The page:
Sunday, September 18, 2011

Gradient Tutorial

I have been dying to try a gradient for as long as I can remember. So as a reward for sitting through my three hour LSAT class, I decided to sit down to watch Project Runway and break out the nail polish. And I couldn't believe how easy it turned out to be, using just nail polish and a makeup sponge.

(From left to right: China Glaze Blue Iguana, Wet and Wild Sapphire Blue, Zoya Ibiza, Rimmel Midnight Blue, and Sally Hansen Black Diamond)

Here are the five polishes that I used. You can use less, or even more if you're ambitious, but it's up to you. These shades aren't mandatory at all, go with what you have. I found that these were a nice gradient of blue and even though Blue Iguana was substantially lighter than Sapphire Blue, I think it really made the manicure pop in the end. So take that under consideration.

Also, if you're thinking about using a black with some sparkle like I did, use one that is a true black that's not grainy. Black Diamond looks okay on the tips, but being nitpicky, I didn't really love the grainy look and feel of it in the end. It doesn't blend as well as another black. You may be better off using a black satin color and then adding a hint of glitter with a top coat at the end. But it's totally up to you!

Are you ready to become a gradient pro? Well, let's get started!

1) Tape your fingers. I can't tell you how much easier this would have made my life, considering how hard it is to get blue nail polish off without staining your skin. One pieces on each side of the nail and right below would make your manicure much cleaner looking. Take my word for it.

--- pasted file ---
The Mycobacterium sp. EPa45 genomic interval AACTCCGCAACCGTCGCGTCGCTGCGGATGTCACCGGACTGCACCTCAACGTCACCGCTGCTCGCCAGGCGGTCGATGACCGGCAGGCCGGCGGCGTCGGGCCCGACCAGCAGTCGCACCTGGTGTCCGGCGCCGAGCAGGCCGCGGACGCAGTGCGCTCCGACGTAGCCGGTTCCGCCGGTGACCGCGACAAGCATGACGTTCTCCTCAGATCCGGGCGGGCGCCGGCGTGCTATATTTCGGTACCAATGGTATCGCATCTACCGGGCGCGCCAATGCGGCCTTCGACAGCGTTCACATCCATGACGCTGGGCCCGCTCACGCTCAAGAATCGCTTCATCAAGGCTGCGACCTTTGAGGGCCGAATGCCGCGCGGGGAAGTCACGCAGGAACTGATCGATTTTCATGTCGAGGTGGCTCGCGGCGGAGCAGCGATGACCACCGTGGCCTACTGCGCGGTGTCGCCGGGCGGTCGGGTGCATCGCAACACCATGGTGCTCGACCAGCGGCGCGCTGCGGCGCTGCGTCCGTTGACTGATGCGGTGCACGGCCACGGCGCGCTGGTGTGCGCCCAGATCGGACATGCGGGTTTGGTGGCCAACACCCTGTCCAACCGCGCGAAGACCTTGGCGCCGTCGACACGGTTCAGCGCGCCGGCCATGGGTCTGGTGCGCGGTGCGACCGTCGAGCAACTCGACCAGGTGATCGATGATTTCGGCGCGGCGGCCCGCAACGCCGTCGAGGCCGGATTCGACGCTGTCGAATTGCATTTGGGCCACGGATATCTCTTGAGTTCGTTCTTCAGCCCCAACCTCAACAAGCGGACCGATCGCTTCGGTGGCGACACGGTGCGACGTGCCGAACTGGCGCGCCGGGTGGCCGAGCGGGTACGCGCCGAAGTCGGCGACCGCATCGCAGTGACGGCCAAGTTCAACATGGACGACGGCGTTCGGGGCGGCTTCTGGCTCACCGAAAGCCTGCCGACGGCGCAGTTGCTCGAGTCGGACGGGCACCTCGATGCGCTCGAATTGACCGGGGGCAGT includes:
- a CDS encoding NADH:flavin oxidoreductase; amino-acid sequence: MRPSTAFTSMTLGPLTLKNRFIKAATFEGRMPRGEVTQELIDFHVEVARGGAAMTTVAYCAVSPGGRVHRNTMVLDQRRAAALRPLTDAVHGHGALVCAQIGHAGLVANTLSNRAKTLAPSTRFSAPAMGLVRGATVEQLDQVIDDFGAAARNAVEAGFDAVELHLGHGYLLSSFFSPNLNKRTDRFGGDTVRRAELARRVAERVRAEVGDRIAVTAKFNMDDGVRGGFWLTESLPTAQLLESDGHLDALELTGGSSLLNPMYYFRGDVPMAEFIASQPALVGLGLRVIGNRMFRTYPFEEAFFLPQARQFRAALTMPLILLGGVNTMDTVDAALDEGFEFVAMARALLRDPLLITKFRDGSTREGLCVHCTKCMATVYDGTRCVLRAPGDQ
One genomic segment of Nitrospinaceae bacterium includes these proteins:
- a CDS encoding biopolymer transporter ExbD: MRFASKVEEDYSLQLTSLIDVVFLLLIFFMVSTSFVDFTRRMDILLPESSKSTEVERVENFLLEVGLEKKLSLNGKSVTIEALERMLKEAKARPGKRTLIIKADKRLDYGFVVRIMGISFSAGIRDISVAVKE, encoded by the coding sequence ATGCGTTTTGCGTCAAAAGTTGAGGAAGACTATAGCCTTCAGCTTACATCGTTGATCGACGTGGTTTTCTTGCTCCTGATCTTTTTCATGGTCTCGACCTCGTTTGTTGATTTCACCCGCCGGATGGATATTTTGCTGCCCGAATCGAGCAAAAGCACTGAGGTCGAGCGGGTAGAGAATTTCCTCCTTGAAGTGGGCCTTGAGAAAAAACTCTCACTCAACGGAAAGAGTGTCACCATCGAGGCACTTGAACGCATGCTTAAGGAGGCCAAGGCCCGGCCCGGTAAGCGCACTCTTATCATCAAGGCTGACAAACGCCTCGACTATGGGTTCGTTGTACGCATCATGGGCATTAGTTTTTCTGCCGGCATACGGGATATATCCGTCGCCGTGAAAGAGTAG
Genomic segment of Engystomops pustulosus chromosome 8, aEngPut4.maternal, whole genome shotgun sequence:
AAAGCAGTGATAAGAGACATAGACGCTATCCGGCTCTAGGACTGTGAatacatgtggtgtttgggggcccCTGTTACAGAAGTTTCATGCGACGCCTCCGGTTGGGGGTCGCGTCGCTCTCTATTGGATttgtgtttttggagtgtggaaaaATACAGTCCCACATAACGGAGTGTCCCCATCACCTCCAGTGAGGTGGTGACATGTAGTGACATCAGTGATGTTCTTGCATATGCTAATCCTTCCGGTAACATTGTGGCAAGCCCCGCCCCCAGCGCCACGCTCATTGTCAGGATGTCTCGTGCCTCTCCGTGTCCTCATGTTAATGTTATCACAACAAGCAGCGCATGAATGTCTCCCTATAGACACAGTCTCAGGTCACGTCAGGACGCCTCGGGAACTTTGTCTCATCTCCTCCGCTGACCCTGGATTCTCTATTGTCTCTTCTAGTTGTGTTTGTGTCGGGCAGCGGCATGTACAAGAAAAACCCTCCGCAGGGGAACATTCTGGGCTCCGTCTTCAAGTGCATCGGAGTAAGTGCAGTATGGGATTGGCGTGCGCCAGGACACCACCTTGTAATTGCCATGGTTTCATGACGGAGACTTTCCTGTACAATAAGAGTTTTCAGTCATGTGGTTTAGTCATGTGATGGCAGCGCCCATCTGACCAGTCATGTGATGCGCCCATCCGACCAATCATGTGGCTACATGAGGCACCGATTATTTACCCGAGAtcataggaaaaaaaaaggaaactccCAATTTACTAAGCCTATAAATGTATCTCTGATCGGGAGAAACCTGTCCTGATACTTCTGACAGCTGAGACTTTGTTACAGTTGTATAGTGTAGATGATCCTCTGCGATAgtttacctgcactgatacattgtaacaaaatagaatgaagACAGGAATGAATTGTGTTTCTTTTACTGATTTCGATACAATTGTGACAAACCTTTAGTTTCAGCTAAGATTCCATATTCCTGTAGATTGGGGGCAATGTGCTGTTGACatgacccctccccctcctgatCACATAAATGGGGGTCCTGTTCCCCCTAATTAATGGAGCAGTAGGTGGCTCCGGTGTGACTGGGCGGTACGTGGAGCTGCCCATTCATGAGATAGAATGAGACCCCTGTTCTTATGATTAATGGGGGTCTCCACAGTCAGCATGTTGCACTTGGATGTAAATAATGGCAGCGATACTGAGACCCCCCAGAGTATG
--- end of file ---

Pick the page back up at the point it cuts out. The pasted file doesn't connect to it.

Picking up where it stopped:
2) Apply two coats of your lightest blue.

3) Using your second blue, swipe a line of polish across the WHOLE tip of your makeup sponge and dab it twice on a nonporous surface (in my case, a paper bowl) to prevent uneven sponging.

IMPORTANT: Wait until your base polish is only slightly sticky to the touch before you start the sponging process or you'll create goopy bumps that will ruin your hard work. I promise, the extra wait is worth it.

4) Starting at the tip of the nail and using the whole width of the sponge so it curves around your nail, lightly dab the sponge down your nail, leaving a small amount of your base color at the bottom.

If you notice that the polish did not sponge well to the sides of your nail, repeat the sponging process using the corner of the sponge on those bare areas.

5) Repeat steps 4 and 5 for as many colors as you desire, EXCEPT your last color, lessening the length of the sponged area as you go.

Here is how the sponging looked after Zoya Ibiza and Rimmel Midnight Blue:

6) For your last color, apply the polish to the sponge as your did for the others. When you dab this time, do so until you barely see any polish on the plate/bowl. This will make the color much sheerer on the nail, but will look like a more even blend. This may require more than one repeat of sponging until you get a true dark tip (in my case, black), but it will look blended instead of just a painted tip.

Don't worry that your nails look spongy, that will be solved in the next step.

7) Now, remove your tape and apply a top coat! I use Seche Vite because I find it creates the smoothest surface, especially when using grainy glitter or sponging. Plus, it's dry time cannot be beat.

Here is the end product, with a little nail art flower:

Happy sponging!

1 comment: